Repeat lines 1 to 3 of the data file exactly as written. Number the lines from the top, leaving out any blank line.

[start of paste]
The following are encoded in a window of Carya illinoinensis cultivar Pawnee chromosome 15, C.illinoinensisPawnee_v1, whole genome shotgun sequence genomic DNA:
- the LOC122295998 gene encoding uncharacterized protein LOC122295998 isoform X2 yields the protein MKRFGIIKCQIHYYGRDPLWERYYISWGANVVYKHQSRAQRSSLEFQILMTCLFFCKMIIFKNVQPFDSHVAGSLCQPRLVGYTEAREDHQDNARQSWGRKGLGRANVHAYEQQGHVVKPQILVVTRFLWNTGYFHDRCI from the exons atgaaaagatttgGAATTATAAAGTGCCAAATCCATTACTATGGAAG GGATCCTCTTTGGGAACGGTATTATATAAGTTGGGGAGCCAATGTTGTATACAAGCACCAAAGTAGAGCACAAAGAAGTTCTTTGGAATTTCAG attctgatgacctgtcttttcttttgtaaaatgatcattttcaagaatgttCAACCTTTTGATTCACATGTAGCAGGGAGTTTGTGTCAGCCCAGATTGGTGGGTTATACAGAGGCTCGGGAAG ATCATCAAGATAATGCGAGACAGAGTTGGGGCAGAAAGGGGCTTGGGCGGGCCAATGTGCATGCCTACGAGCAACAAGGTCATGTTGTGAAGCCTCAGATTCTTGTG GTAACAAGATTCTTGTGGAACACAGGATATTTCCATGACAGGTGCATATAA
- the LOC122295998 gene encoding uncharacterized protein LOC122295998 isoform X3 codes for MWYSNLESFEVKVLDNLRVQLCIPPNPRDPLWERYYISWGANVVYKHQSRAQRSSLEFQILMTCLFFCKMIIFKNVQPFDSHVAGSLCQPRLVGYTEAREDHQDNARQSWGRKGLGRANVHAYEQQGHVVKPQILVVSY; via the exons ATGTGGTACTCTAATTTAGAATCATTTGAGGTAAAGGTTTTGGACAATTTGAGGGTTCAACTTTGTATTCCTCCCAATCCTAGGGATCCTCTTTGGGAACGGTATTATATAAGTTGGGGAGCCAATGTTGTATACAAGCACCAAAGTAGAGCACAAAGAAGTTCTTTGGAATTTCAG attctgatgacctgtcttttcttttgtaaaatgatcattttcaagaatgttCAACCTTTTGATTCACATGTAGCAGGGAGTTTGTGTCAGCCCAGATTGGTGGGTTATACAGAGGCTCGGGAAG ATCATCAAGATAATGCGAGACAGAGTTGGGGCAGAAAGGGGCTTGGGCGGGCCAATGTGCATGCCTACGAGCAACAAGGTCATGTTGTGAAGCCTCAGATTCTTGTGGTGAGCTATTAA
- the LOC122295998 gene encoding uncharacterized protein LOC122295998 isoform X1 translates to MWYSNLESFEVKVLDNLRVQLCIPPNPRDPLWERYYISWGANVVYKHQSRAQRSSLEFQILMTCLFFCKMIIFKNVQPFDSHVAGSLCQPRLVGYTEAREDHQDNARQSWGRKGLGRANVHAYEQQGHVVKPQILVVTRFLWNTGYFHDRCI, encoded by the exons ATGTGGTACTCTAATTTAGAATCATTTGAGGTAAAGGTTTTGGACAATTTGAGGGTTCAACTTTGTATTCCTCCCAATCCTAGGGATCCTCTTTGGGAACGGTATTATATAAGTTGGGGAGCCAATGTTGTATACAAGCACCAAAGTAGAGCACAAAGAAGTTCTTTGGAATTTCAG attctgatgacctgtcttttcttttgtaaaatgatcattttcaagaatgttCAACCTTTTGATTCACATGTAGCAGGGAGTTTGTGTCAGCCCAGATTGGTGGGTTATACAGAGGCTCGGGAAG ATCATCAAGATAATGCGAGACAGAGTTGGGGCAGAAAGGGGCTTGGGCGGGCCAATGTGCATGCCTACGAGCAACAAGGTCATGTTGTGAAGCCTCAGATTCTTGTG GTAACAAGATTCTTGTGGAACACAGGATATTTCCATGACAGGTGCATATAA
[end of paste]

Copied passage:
The following are encoded in a window of Carya illinoinensis cultivar Pawnee chromosome 15, C.illinoinensisPawnee_v1, whole genome shotgun sequence genomic DNA:
- the LOC122295998 gene encoding uncharacterized protein LOC122295998 isoform X2 yields the protein MKRFGIIKCQIHYYGRDPLWERYYISWGANVVYKHQSRAQRSSLEFQILMTCLFFCKMIIFKNVQPFDSHVAGSLCQPRLVGYTEAREDHQDNARQSWGRKGLGRANVHAYEQQGHVVKPQILVVTRFLWNTGYFHDRCI from the exons atgaaaagatttgGAATTATAAAGTGCCAAATCCATTACTATGGAAG GGATCCTCTTTGGGAACGGTATTATATAAGTTGGGGAGCCAATGTTGTATACAAGCACCAAAGTAGAGCACAAAGAAGTTCTTTGGAATTTCAG attctgatgacctgtcttttcttttgtaaaatgatcattttcaagaatgttCAACCTTTTGATTCACATGTAGCAGGGAGTTTGTGTCAGCCCAGATTGGTGGGTTATACAGAGGCTCGGGAAG ATCATCAAGATAATGCGAGACAGAGTTGGGGCAGAAAGGGGCTTGGGCGGGCCAATGTGCATGCCTACGAGCAACAAGGTCATGTTGTGAAGCCTCAGATTCTTGTG GTAACAAGATTCTTGTGGAACACAGGATATTTCCATGACAGGTGCATATAA
- the LOC122295998 gene encoding uncharacterized protein LOC122295998 isoform X3 codes for MWYSNLESFEVKVLDNLRVQLCIPPNPRDPLWERYYISWGANVVYKHQSRAQRSSLEFQILMTCLFFCKMIIFKNVQPFDSHVAGSLCQPRLVGYTEAREDHQDNARQSWGRKGLGRANVHAYEQQGHVVKPQILVVSY; via the exons ATGTGGTACTCTAATTTAGAATCATTTGAGGTAAAGGTTTTGGACAATTTGAGGGTTCAACTTTGTATTCCTCCCAATCCTAGGGATCCTCTTTGGGAACGGTATTATATAAGTTGGGGAGCCAATGTTGTATACAAGCACCAAAGTAGAGCACAAAGAAGTTCTTTGGAATTTCAG attctgatgacctgtcttttcttttgtaaaatgatcattttcaagaatgttCAACCTTTTGATTCACATGTAGCAGGGAGTTTGTGTCAGCCCAGATTGGTGGGTTATACAGAGGCTCGGGAAG ATCATCAAGATAATGCGAGACAGAGTTGGGGCAGAAAGGGGCTTGGGCGGGCCAATGTGCATGCCTACGAGCAACAAGGTCATGTTGTGAAGCCTCAGATTCTTGTGGTGAGCTATTAA